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Wrexham’s Reynolds criticises streaming ban

Wrexham’s Hollywood co-owner Ryan Reynolds has criticised the National League ban on clubs streaming matches.

Reynolds says the decision to bar clubs from streaming games either domestically or internationally is “truly baffling”. He believes the league is denying its clubs the chance to increase revenue as well as their respective fanbases. BT Sport has held broadcasting rights to the National League since 2013, with the current deal running until 2024. Reynolds took charge of National League promotion hopefuls Wrexham alongside fellow actor Rob McElhenney in 2021.

Writing on social media, Reynolds said: “After months of maximum effort, the decision (through inaction of the Vanarama National League) to not allow domestic/international streaming of matches of Wrexham and the other clubs in the league is truly baffling, depriving every team in our league the chance to expand the fanbase while adding to league revenue [which] benefits everyone. “This is a spotlight and a chance and we ask the Vanarama National League to take it.” Reynolds also called on league sponsors Vanarama and BT Sport “to help them (the league) find the wisdom” to change the rules. Vanarama responded to Reynolds on social media, saying they “are in favour of live streaming as long as it benefits all clubs in the league and is what the fans want”.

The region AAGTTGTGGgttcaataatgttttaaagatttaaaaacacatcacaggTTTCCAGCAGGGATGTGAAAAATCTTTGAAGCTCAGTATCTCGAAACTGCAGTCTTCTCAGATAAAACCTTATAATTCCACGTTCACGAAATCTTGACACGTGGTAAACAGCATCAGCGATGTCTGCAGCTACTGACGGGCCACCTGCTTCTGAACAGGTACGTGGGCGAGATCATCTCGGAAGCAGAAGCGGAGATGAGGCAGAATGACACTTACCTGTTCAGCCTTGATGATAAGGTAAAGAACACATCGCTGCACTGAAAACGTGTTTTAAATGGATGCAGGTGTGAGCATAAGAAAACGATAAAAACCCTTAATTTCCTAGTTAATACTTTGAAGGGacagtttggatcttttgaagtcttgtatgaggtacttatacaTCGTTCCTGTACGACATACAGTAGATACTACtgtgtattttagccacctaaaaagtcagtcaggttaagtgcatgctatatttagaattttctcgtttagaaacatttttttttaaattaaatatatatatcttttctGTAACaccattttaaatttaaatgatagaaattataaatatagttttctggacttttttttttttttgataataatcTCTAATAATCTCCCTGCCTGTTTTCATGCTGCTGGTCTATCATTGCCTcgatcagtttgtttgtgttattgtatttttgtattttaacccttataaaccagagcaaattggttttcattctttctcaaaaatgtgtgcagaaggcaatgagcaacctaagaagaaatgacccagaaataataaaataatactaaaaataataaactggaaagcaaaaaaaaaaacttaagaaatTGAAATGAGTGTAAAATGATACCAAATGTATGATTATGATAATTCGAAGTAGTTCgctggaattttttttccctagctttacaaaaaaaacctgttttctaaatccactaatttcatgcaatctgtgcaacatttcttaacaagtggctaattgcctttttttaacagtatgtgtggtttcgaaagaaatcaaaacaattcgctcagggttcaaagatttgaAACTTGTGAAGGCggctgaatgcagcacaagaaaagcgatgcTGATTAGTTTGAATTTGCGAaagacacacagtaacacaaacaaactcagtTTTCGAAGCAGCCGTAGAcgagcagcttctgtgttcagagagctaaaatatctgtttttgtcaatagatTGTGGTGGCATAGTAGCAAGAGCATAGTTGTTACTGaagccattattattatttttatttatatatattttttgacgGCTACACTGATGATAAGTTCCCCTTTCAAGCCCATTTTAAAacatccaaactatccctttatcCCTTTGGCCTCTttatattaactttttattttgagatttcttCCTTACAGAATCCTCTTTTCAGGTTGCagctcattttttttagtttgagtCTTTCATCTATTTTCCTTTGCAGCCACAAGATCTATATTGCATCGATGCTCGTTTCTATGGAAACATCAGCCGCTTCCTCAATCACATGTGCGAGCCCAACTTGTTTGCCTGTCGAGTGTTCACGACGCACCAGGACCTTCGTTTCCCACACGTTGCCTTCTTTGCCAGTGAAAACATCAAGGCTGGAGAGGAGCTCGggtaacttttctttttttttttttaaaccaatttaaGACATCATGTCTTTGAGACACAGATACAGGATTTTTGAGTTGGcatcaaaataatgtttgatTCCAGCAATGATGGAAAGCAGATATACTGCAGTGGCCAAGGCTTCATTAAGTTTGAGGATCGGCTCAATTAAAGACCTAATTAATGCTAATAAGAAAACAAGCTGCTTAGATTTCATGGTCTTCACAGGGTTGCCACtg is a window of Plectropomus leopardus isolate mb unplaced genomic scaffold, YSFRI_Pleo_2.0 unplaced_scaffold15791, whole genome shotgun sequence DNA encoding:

They said they will “talk to” the league and BT Sport “to make sure our voice is heard”. The National League said it is in advanced discussions about the introduction of an OTT streaming service that would allow clubs to show matches on their own media channels that are not shown live on BT Sport. “We have been working intensely for some months to finalise a proposal to launch a centralised, fully tested, Vanarama National League streaming platform. This proposal goes to the Board for consideration at their meeting on 15th September,” the organisation said in a statement.

“The proposal will recognise that we must respect and protect the status of the League and also BT Sport’s high production values and ensuring an approach which guarantees quality of service and the needs of all our clubs and their fans. “We understand the desire from some clubs, who find themselves in a position to stream independently and we respect that, however there is a requirement for the League to protect and provide a solution for all three divisions. “We will always take into account the views of individual clubs, but it is imperative that we look after the interests of 72 member clubs and doing as much as we can to deliver income, profile and support for all.”

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